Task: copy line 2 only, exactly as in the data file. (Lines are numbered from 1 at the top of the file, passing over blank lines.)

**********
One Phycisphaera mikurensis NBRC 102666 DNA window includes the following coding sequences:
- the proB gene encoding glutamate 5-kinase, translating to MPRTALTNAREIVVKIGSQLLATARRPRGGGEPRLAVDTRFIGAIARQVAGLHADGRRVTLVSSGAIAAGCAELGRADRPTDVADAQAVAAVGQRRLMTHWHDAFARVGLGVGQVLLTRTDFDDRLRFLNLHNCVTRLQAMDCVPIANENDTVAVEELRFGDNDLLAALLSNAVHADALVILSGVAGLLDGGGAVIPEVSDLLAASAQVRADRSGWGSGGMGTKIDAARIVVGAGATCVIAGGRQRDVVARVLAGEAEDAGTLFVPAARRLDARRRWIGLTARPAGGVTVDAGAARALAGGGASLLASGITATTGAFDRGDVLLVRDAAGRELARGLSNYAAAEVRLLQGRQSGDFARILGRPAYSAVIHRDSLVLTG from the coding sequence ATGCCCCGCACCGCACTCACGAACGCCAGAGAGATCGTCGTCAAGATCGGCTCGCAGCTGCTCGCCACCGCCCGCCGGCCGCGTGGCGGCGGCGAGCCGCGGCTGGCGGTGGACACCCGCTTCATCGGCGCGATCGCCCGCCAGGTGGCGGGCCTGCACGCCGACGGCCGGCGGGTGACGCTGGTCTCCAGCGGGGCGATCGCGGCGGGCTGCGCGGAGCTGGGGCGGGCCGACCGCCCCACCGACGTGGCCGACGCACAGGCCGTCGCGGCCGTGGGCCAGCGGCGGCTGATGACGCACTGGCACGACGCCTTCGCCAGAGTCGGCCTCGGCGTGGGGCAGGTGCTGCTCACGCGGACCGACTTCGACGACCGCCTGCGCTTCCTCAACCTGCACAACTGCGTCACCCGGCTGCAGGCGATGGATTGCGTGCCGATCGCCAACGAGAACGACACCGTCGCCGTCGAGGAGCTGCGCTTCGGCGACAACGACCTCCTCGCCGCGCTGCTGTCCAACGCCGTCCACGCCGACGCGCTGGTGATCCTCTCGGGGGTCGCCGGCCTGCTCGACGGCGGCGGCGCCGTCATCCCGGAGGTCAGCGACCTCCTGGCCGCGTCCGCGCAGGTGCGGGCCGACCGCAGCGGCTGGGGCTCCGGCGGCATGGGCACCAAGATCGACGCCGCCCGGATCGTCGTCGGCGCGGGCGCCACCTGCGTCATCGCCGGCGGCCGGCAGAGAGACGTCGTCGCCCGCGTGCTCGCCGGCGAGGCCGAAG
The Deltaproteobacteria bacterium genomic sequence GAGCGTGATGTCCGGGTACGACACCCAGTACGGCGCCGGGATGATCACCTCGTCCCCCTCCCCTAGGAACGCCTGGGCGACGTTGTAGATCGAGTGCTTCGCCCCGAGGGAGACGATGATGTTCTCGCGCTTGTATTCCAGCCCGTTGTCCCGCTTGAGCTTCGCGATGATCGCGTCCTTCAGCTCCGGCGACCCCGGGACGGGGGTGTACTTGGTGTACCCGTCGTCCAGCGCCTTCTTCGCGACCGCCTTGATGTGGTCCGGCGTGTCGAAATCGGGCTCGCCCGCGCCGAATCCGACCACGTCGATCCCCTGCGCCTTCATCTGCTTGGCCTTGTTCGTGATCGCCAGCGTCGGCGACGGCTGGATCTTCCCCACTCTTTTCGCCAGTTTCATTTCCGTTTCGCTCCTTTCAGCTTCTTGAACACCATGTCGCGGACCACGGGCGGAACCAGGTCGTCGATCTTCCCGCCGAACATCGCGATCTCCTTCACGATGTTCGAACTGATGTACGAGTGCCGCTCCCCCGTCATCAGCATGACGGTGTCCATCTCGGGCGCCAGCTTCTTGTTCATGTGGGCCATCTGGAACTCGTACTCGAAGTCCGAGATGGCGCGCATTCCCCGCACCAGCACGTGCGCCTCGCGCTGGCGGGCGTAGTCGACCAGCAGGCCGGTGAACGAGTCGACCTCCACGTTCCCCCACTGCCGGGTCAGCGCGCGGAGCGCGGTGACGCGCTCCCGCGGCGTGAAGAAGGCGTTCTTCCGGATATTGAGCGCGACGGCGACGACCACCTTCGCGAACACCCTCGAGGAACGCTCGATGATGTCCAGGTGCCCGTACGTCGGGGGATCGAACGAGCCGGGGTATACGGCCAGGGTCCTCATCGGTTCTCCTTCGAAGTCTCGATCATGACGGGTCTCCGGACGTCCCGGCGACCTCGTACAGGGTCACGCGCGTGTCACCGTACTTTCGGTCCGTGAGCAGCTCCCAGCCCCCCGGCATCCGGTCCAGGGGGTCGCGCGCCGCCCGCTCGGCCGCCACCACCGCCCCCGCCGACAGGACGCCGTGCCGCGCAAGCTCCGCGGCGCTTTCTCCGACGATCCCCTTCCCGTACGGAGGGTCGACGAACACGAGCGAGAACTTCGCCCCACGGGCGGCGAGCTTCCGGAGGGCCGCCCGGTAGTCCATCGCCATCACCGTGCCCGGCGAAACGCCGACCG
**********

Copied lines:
- the proB gene encoding glutamate 5-kinase, translating to MPRTALTNAREIVVKIGSQLLATARRPRGGGEPRLAVDTRFIGAIARQVAGLHADGRRVTLVSSGAIAAGCAELGRADRPTDVADAQAVAAVGQRRLMTHWHDAFARVGLGVGQVLLTRTDFDDRLRFLNLHNCVTRLQAMDCVPIANENDTVAVEELRFGDNDLLAALLSNAVHADALVILSGVAGLLDGGGAVIPEVSDLLAASAQVRADRSGWGSGGMGTKIDAARIVVGAGATCVIAGGRQRDVVARVLAGEAEDAGTLFVPAARRLDARRRWIGLTARPAGGVTVDAGAARALAGGGASLLASGITATTGAFDRGDVLLVRDAAGRELARGLSNYAAAEVRLLQGRQSGDFARILGRPAYSAVIHRDSLVLTG from the coding sequence ATGCCCCGCACCGCACTCACGAACGCCAGAGAGATCGTCGTCAAGATCGGCTCGCAGCTGCTCGCCACCGCCCGCCGGCCGCGTGGCGGCGGCGAGCCGCGGCTGGCGGTGGACACCCGCTTCATCGGCGCGATCGCCCGCCAGGTGGCGGGCCTGCACGCCGACGGCCGGCGGGTGACGCTGGTCTCCAGCGGGGCGATCGCGGCGGGCTGCGCGGAGCTGGGGCGGGCCGACCGCCCCACCGACGTGGCCGACGCACAGGCCGTCGCGGCCGTGGGCCAGCGGCGGCTGATGACGCACTGGCACGACGCCTTCGCCAGAGTCGGCCTCGGCGTGGGGCAGGTGCTGCTCACGCGGACCGACTTCGACGACCGCCTGCGCTTCCTCAACCTGCACAACTGCGTCACCCGGCTGCAGGCGATGGATTGCGTGCCGATCGCCAACGAGAACGACACCGTCGCCGTCGAGGAGCTGCGCTTCGGCGACAACGACCTCCTCGCCGCGCTGCTGTCCAACGCCGTCCACGCCGACGCGCTGGTGATCCTCTCGGGGGTCGCCGGCCTGCTCGACGGCGGCGGCGCCGTCATCCCGGAGGTCAGCGACCTCCTGGCCGCGTCCGCGCAGGTGCGGGCCGACCGCAGCGGCTGGGGCTCCGGCGGCATGGGCACCAAGATCGACGCCGCCCGGATCGTCGTCGGCGCGGGCGCCACCTGCGTCATCGCCGGCGGCCGGCAGAGAGACGTCGTCGCCCGCGTGCTCGCCGGCGAGGCCGAAG